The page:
The feature is much like the free promenade area open for Giants games, except it’s not hemmed in by the water. At Oracle Park the policy is to limit fans to three innings in order to rotate through lines. The ballpark at Howard Terminal is symmetrical, so there is a similar area in left field. I would expect that to be utilized as a group picnic area.
Okay, now the good stuff. I’ll make some observations as we go (click on each picture for a larger version). Focus on the scoreboard in the rendering below. Stay focused on the scoreboard as the perspective and viewing distance changes in the following renderings. And note how high the roof deck is. According to the report, the roof’s elevation is 127 feet. The field sits at nearly 11 feet, making the difference from field to top 116 feet. That’s taller than any part of the original seating bowl, and would land somewhere on the upper deck of Mount Davis. Again, look at the scoreboard. Then look at the gap between the roof and the seating bowl beneath it.
It’ll be a trek to get to the apex of this ballpark. Multiple portals will allow fans to enter and exit the roof deck to shorten the journey. The portals will not be open on non-event days, otherwise it becomes a free-for-all. That leads to the best rooftop perch in the house, right behind home plate. Note the scoreboard and the batter’s eye. Looks far away, doesn’t it?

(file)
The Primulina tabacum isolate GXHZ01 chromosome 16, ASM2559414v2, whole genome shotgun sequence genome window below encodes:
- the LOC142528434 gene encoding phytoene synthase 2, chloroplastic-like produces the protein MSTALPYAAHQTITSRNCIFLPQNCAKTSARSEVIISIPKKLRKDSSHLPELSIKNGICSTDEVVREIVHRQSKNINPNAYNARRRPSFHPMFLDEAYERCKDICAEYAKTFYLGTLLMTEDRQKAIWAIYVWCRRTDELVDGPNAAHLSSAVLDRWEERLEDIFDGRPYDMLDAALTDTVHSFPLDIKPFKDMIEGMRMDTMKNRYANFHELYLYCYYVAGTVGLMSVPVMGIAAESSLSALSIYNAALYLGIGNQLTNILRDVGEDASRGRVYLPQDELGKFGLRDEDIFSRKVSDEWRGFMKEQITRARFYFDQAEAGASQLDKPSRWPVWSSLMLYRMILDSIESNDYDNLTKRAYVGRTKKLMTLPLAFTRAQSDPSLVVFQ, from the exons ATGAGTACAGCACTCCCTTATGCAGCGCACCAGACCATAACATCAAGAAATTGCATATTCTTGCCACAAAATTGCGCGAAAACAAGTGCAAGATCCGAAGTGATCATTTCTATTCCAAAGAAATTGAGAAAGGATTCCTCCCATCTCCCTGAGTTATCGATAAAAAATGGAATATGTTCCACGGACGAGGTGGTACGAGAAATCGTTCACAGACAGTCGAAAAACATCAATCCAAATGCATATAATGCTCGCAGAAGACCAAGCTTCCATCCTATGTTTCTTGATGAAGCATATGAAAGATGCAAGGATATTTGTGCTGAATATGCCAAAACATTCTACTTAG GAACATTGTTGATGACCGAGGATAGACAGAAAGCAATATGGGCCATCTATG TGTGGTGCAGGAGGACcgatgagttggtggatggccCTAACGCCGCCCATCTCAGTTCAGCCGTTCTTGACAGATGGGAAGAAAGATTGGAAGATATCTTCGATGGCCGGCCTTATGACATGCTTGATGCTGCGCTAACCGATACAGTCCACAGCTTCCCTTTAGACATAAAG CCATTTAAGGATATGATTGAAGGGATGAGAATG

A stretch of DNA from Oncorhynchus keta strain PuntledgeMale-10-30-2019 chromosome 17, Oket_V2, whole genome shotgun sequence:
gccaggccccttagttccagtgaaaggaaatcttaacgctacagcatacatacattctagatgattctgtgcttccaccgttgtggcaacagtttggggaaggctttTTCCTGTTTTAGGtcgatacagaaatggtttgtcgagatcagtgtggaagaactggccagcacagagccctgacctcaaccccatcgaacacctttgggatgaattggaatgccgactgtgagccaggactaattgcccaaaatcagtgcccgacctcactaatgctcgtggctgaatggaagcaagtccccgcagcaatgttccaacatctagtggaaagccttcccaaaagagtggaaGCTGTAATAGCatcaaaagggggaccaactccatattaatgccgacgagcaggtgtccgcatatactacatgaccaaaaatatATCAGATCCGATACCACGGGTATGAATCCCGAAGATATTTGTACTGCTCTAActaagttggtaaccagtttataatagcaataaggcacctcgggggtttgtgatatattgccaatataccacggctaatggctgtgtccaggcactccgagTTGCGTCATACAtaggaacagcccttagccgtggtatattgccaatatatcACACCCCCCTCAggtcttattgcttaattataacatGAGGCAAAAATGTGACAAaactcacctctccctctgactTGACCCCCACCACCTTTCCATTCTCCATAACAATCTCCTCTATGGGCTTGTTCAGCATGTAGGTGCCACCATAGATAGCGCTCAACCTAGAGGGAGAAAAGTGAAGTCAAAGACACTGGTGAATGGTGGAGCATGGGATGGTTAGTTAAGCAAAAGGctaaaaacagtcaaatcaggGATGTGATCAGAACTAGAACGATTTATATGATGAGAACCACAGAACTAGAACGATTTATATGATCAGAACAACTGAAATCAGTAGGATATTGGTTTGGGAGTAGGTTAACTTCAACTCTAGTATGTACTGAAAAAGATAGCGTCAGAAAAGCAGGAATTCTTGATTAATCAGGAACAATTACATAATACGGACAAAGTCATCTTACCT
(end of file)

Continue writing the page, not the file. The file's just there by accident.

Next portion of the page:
BIG previously said that rim of the roof deck facing the field would be terraced, though not to the extent that there will be a large seating tier. Unless you need a wheelchair space or companion seat, it looks like you’ll have to stand. Considering how high up it is, that’s just as well. At least you can see in the image above a rail. You know how when you go to the upper deck during a typical A’s game there are always ushers to keep fans from loitering too close to the edge? Thankfully, there will be clear glass to prevent the pictured munchkin from plummeting. Assuming that’s how future A’s Access fans will be accommodated, there will surely be numerous opportunities to upgrade (not for free) to the good seats, on whatever basis their wallets can handle.